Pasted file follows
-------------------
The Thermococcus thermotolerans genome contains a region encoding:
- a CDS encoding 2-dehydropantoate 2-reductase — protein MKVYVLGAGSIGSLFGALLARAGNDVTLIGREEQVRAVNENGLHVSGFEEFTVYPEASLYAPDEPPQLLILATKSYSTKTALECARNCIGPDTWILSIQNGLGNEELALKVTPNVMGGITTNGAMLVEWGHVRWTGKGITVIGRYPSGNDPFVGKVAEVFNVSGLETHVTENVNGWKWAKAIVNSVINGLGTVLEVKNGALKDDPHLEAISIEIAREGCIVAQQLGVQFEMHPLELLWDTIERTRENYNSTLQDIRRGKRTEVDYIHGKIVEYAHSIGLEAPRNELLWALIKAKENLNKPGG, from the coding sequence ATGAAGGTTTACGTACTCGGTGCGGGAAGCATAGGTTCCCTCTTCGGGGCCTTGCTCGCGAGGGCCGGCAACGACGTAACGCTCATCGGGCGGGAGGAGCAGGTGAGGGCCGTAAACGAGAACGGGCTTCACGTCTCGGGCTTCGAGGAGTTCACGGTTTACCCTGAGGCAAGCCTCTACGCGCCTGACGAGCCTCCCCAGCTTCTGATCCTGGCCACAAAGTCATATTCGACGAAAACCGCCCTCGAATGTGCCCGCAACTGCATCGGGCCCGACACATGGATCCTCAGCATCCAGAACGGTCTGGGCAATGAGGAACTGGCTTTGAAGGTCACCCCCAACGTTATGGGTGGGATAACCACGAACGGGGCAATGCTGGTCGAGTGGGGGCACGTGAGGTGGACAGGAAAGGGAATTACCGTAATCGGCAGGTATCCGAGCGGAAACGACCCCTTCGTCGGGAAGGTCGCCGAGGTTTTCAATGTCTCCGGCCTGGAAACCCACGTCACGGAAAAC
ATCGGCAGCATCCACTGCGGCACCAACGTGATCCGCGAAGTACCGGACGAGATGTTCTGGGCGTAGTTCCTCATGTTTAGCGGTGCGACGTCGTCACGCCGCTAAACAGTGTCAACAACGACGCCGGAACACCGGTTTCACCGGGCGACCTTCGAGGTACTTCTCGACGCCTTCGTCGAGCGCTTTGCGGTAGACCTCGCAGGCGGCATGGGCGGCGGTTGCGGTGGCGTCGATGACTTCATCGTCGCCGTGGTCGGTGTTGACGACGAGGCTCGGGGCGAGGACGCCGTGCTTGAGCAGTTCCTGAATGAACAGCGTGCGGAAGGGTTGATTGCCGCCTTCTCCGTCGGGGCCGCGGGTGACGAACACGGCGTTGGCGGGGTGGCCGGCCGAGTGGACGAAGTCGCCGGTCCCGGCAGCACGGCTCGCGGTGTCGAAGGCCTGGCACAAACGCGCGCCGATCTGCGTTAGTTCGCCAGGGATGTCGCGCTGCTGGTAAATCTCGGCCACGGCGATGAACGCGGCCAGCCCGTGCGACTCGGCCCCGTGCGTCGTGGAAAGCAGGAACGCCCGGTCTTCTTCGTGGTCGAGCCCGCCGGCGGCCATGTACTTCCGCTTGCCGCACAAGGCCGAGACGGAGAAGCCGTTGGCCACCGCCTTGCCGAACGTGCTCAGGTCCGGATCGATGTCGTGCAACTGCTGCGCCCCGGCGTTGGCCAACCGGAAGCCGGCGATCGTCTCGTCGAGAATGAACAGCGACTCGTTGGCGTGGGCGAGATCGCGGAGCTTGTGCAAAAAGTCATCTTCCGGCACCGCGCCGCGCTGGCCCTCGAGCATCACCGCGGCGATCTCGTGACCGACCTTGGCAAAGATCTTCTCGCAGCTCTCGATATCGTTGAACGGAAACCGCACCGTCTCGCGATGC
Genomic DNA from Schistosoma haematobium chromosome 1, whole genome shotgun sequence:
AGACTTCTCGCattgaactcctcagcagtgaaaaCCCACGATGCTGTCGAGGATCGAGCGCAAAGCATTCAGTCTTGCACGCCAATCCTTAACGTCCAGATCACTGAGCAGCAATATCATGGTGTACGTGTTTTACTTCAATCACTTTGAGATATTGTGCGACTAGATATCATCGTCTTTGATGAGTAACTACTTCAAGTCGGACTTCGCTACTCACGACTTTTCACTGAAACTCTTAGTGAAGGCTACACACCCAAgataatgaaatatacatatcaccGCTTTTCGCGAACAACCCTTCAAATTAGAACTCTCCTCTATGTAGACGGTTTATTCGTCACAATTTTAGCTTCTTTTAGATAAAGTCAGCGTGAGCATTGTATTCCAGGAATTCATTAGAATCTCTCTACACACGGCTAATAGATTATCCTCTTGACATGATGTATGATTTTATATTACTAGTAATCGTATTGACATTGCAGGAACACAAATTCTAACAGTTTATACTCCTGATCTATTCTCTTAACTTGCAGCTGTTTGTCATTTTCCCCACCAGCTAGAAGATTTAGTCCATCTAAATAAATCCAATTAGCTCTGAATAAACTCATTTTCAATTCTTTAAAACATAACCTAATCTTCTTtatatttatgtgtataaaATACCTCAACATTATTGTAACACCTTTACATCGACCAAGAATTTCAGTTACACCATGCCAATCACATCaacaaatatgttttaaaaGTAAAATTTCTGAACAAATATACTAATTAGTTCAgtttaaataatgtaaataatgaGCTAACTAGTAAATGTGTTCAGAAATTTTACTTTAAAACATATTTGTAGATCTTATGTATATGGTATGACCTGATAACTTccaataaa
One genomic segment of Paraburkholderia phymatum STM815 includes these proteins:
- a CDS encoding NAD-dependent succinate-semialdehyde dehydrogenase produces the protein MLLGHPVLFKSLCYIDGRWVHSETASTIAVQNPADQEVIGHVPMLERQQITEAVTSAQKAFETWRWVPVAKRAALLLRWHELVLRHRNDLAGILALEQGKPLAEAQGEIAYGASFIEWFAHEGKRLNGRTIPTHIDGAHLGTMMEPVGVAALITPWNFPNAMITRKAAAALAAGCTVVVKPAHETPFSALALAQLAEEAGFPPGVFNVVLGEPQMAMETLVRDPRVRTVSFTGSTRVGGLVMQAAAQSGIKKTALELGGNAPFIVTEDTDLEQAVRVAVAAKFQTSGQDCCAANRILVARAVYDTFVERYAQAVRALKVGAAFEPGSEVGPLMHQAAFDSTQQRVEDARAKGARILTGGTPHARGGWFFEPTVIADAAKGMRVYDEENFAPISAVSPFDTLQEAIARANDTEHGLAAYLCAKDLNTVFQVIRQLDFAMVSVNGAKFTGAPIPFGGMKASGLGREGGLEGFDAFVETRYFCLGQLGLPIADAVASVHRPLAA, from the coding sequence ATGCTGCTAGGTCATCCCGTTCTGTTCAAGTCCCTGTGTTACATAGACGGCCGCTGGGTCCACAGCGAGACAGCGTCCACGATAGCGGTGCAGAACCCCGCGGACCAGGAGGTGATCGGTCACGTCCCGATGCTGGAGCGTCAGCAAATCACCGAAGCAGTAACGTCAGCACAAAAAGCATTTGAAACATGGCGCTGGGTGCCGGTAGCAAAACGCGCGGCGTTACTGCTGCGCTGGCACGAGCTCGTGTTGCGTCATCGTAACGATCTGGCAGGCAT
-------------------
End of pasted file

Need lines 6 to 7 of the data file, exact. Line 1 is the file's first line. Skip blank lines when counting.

One genomic segment of Paraburkholderia phymatum STM815 includes these proteins:
- a CDS encoding NAD-dependent succinate-semialdehyde dehydrogenase produces the protein MLLGHPVLFKSLCYIDGRWVHSETASTIAVQNPADQEVIGHVPMLERQQITEAVTSAQKAFETWRWVPVAKRAALLLRWHELVLRHRNDLAGILALEQGKPLAEAQGEIAYGASFIEWFAHEGKRLNGRTIPTHIDGAHLGTMMEPVGVAALITPWNFPNAMITRKAAAALAAGCTVVVKPAHETPFSALALAQLAEEAGFPPGVFNVVLGEPQMAMETLVRDPRVRTVSFTGSTRVGGLVMQAAAQSGIKKTALELGGNAPFIVTEDTDLEQAVRVAVAAKFQTSGQDCCAANRILVARAVYDTFVERYAQAVRALKVGAAFEPGSEVGPLMHQAAFDSTQQRVEDARAKGARILTGGTPHARGGWFFEPTVIADAAKGMRVYDEENFAPISAVSPFDTLQEAIARANDTEHGLAAYLCAKDLNTVFQVIRQLDFAMVSVNGAKFTGAPIPFGGMKASGLGREGGLEGFDAFVETRYFCLGQLGLPIADAVASVHRPLAA, from the coding sequence ATGCTGCTAGGTCATCCCGTTCTGTTCAAGTCCCTGTGTTACATAGACGGCCGCTGGGTCCACAGCGAGACAGCGTCCACGATAGCGGTGCAGAACCCCGCGGACCAGGAGGTGATCGGTCACGTCCCGATGCTGGAGCGTCAGCAAATCACCGAAGCAGTAACGTCAGCACAAAAAGCATTTGAAACATGGCGCTGGGTGCCGGTAGCAAAACGCGCGGCGTTACTGCTGCGCTGGCACGAGCTCGTGTTGCGTCATCGTAACGATCTGGCAGGCAT